Request early access, download the mobile app, or try out the web extension for Chrome on desktop.

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Tech News

How psychologists are using VR to profile your personality

(TECH NEWS) VR isn’t just for gamers. Psychologists are using it to research how people emotionally respond to threats. But does it come at the cost of privacy?

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Man using VR in personality test.

When you put on a VR headset for the first time, most people have that ‘whoa’ moment. You’ve entered an enchanting otherworldly place that seems real, but you know it isn’t. You slowly tilt your head up to see a nicely lit blue sky. You turn your head around to see mountains and trees that weren’t there before. And, you finally look down to stare at your hands. Replaced by bright-colored gloves, you flex your hands to form a fist, then jazz hands, and back.

Playing VR games is exciting and interesting for a lot of gamers, and you would (or maybe wouldn’t) be surprised to know that psychologists think so, too. According to The Conversation, psychologists have started researching how people emotionally respond to potential threats using VR.

Do you think this is weird or cool? I’ll let the following help you decide.

So, why did psychologists think using VR would help them in their research?

In earlier studies, psychologists tested “human approach-avoidance behavior”. By mixing real and virtual world elements, they “observed participants’ anxiety on a behavioral, physiological, and subjective level.” Through their research, they found that anxiety could be measured, and “VR provokes strong feelings of fear and anxiety”.

In this case, how did they test emotional responses to potential threats?

For the study, 34 participants were recruited to assess how people have a “tendency to respond strongly to negative stimuli.” Using a room-scaled virtual environment, participants were asked to walk across a grid of translucent ice blocks suspended 200 meters above the ground. Participants wore head-mounted VR displays and used handheld controllers.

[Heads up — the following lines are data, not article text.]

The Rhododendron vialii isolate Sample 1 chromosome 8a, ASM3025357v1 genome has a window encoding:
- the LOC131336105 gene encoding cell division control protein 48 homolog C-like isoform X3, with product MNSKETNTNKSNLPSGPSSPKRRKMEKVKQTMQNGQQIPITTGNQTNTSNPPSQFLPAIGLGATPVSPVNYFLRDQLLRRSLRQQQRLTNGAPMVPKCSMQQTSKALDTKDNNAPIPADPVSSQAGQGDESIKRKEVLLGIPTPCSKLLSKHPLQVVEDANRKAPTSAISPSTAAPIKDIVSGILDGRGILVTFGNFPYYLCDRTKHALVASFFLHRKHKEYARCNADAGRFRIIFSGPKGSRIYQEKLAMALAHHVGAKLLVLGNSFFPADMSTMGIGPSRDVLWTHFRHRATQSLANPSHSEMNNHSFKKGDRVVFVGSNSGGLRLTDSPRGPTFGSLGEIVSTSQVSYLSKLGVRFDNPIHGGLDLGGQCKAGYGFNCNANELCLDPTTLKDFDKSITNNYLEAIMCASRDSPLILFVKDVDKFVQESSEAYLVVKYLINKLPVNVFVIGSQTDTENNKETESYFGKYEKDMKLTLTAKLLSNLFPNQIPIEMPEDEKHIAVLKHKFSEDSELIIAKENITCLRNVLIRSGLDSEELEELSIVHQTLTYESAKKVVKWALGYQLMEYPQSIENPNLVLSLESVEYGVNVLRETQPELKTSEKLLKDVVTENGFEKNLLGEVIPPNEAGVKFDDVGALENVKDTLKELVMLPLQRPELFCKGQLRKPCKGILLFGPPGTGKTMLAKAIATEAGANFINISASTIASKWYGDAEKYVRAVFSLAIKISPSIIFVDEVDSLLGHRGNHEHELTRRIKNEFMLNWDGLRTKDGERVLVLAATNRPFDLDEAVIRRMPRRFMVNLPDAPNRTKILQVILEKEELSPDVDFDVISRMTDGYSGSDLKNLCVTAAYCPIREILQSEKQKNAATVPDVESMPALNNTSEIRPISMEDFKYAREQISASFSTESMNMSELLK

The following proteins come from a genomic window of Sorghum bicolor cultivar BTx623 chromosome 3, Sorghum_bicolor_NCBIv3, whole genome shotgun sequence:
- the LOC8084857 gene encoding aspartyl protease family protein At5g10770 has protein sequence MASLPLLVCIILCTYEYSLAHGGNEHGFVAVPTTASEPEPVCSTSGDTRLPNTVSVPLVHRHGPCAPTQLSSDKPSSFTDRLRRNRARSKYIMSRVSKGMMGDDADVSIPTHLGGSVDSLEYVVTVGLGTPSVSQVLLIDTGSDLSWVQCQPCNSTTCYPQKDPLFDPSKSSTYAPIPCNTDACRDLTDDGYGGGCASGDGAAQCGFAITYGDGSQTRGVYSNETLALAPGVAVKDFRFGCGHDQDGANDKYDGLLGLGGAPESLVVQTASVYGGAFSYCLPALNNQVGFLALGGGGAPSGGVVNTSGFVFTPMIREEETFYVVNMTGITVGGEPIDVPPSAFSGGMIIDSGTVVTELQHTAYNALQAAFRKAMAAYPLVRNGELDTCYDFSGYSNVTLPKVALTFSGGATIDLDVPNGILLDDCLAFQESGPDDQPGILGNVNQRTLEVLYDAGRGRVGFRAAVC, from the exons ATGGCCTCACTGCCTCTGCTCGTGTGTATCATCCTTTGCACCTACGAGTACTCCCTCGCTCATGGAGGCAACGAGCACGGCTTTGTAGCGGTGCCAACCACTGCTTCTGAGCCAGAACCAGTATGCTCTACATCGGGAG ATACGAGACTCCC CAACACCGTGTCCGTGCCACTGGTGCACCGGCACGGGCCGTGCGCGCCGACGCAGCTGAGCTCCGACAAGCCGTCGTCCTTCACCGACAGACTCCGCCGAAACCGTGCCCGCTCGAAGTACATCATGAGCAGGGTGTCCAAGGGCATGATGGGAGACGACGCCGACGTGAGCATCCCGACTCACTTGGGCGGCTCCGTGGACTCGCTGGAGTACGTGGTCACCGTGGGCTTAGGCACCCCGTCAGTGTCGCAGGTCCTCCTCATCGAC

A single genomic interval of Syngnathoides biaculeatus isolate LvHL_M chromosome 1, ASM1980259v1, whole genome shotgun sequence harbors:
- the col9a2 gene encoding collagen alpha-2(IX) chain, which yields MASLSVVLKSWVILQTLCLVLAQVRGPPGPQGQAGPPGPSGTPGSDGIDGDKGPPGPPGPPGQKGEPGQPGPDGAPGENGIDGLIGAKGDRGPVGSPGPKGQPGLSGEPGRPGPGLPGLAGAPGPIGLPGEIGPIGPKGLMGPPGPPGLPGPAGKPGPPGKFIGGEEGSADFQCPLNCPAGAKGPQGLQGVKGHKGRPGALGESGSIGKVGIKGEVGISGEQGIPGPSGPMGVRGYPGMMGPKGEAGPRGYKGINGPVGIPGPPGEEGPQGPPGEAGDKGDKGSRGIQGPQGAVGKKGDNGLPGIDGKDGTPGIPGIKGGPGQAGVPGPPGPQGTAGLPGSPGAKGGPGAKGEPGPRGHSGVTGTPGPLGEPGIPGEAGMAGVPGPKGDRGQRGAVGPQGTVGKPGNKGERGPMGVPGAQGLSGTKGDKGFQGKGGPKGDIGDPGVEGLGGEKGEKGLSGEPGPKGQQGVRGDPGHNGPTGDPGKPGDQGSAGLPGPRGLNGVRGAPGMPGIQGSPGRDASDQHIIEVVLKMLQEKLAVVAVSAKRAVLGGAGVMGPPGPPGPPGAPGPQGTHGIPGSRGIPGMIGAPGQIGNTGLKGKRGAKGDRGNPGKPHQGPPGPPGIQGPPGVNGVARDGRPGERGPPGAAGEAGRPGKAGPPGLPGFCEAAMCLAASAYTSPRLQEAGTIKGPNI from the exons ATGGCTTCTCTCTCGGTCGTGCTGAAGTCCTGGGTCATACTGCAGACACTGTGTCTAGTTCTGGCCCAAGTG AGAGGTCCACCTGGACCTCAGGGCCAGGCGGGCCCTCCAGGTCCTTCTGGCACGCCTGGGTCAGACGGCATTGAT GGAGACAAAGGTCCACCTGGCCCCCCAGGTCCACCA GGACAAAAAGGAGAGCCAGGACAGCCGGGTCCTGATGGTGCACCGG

Also, sensors placed on the participants’ feet would allow them to interact with the ice blocks in 2 ways. By using one foot, they could test the block and decide if they wanted to step on it. This tested risk assessment. By using both feet, the participants would commit to standing on that block. This tested the risk decision.

The study used 3 types of ice blocks. Solid blocks could support the participant’s weight and would not change in appearance. Crack blocks could also support the participant’s weight, but interacting with it would change its color. Lastly, Fall blocks would behave like Crack blocks, but would shatter completely when stepped on with 2 feet. And, it would lead to a “virtual fall”.

So what did they find?

After looking at the data, researchers found out that by increasing how likely an ice block would disintegrate, the “threat” for the participant also increased. And, of course, participants’ behavior was more calculated as more cracks appeared along the way. As a result, participants opted to test more blocks before stepping on the next block completely.

But, what else did they find?

They found that data about a person’s personality trait could also be determined. Before the study, each participant completed a personality questionnaire. Based on the questionnaire and the participants’ behavior displayed in the study researchers were able to profile personality.